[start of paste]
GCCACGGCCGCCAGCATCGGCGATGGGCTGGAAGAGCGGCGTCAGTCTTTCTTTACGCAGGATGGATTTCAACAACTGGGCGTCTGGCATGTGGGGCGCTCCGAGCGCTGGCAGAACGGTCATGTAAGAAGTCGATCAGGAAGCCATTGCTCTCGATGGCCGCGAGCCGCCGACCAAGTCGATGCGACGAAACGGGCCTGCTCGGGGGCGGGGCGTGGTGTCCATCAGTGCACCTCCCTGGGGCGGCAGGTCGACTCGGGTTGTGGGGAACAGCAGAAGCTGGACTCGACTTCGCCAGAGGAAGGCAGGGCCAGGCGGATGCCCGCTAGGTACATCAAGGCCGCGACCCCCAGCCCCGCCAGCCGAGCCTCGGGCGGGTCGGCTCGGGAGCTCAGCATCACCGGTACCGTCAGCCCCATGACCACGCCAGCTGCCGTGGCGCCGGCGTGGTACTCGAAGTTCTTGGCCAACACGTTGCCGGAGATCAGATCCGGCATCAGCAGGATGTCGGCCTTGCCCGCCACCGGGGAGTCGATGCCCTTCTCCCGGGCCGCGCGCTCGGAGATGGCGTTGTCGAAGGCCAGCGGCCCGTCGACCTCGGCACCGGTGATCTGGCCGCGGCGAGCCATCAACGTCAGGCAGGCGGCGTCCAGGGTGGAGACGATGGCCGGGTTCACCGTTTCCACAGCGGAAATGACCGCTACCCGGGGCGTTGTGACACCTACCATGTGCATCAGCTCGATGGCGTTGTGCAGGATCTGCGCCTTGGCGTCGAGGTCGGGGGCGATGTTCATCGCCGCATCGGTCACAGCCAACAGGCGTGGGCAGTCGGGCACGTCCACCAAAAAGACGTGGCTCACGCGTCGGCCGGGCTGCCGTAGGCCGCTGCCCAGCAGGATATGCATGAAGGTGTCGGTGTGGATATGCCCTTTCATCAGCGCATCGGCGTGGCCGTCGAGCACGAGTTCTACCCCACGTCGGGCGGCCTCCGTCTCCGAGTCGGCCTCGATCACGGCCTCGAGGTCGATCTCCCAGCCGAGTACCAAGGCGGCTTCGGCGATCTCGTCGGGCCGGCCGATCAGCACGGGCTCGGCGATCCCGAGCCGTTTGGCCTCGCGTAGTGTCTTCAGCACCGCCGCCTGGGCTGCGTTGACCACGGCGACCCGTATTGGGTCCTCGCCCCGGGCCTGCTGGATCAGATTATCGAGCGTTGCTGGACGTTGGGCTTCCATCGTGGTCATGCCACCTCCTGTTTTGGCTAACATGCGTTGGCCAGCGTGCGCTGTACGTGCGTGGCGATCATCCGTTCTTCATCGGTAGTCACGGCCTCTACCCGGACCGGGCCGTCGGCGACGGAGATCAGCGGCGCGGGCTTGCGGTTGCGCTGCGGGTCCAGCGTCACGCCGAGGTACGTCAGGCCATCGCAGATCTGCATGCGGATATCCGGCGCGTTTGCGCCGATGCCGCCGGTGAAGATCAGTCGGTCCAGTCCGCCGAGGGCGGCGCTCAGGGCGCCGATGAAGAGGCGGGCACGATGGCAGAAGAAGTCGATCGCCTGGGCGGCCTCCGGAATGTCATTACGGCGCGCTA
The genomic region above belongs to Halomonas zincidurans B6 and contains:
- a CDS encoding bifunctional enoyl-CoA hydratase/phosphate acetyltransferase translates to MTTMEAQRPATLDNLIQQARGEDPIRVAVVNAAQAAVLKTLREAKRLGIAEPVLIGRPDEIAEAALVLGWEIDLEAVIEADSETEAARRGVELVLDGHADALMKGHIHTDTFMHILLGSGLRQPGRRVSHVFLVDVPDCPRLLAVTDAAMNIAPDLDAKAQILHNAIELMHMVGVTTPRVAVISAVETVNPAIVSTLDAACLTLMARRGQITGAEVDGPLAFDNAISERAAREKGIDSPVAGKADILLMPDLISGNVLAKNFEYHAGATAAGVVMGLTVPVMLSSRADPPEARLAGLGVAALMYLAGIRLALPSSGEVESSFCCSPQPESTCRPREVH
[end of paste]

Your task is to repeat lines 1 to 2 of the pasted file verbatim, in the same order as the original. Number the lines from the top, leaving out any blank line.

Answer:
GCCACGGCCGCCAGCATCGGCGATGGGCTGGAAGAGCGGCGTCAGTCTTTCTTTACGCAGGATGGATTTCAACAACTGGGCGTCTGGCATGTGGGGCGCTCCGAGCGCTGGCAGAACGGTCATGTAAGAAGTCGATCAGGAAGCCATTGCTCTCGATGGCCGCGAGCCGCCGACCAAGTCGATGCGACGAAACGGGCCTGCTCGGGGGCGGGGCGTGGTGTCCATCAGTGCACCTCCCTGGGGCGGCAGGTCGACTCGGGTTGTGGGGAACAGCAGAAGCTGGACTCGACTTCGCCAGAGGAAGGCAGGGCCAGGCGGATGCCCGCTAGGTACATCAAGGCCGCGACCCCCAGCCCCGCCAGCCGAGCCTCGGGCGGGTCGGCTCGGGAGCTCAGCATCACCGGTACCGTCAGCCCCATGACCACGCCAGCTGCCGTGGCGCCGGCGTGGTACTCGAAGTTCTTGGCCAACACGTTGCCGGAGATCAGATCCGGCATCAGCAGGATGTCGGCCTTGCCCGCCACCGGGGAGTCGATGCCCTTCTCCCGGGCCGCGCGCTCGGAGATGGCGTTGTCGAAGGCCAGCGGCCCGTCGACCTCGGCACCGGTGATCTGGCCGCGGCGAGCCATCAACGTCAGGCAGGCGGCGTCCAGGGTGGAGACGATGGCCGGGTTCACCGTTTCCACAGCGGAAATGACCGCTACCCGGGGCGTTGTGACACCTACCATGTGCATCAGCTCGATGGCGTTGTGCAGGATCTGCGCCTTGGCGTCGAGGTCGGGGGCGATGTTCATCGCCGCATCGGTCACAGCCAACAGGCGTGGGCAGTCGGGCACGTCCACCAAAAAGACGTGGCTCACGCGTCGGCCGGGCTGCCGTAGGCCGCTGCCCAGCAGGATATGCATGAAGGTGTCGGTGTGGATATGCCCTTTCATCAGCGCATCGGCGTGGCCGTCGAGCACGAGTTCTACCCCACGTCGGGCGGCCTCCGTCTCCGAGTCGGCCTCGATCACGGCCTCGAGGTCGATCTCCCAGCCGAGTACCAAGGCGGCTTCGGCGATCTCGTCGGGCCGGCCGATCAGCACGGGCTCGGCGATCCCGAGCCGTTTGGCCTCGCGTAGTGTCTTCAGCACCGCCGCCTGGGCTGCGTTGACCACGGCGACCCGTATTGGGTCCTCGCCCCGGGCCTGCTGGATCAGATTATCGAGCGTTGCTGGACGTTGGGCTTCCATCGTGGTCATGCCACCTCCTGTTTTGGCTAACATGCGTTGGCCAGCGTGCGCTGTACGTGCGTGGCGATCATCCGTTCTTCATCGGTAGTCACGGCCTCTACCCGGACCGGGCCGTCGGCGACGGAGATCAGCGGCGCGGGCTTGCGGTTGCGCTGCGGGTCCAGCGTCACGCCGAGGTACGTCAGGCCATCGCAGATCTGCATGCGGATATCCGGCGCGTTTGCGCCGATGCCGCCGGTGAAGATCAGTCGGTCCAGTCCGCCGAGGGCGGCGCTCAGGGCGCCGATGAAGAGGCGGGCACGATGGCAGAAGAAGTCGATCGCCTGGGCGGCCTCCGGAATGTCATTACGGCGCGCTA
The genomic region above belongs to Halomonas zincidurans B6 and contains: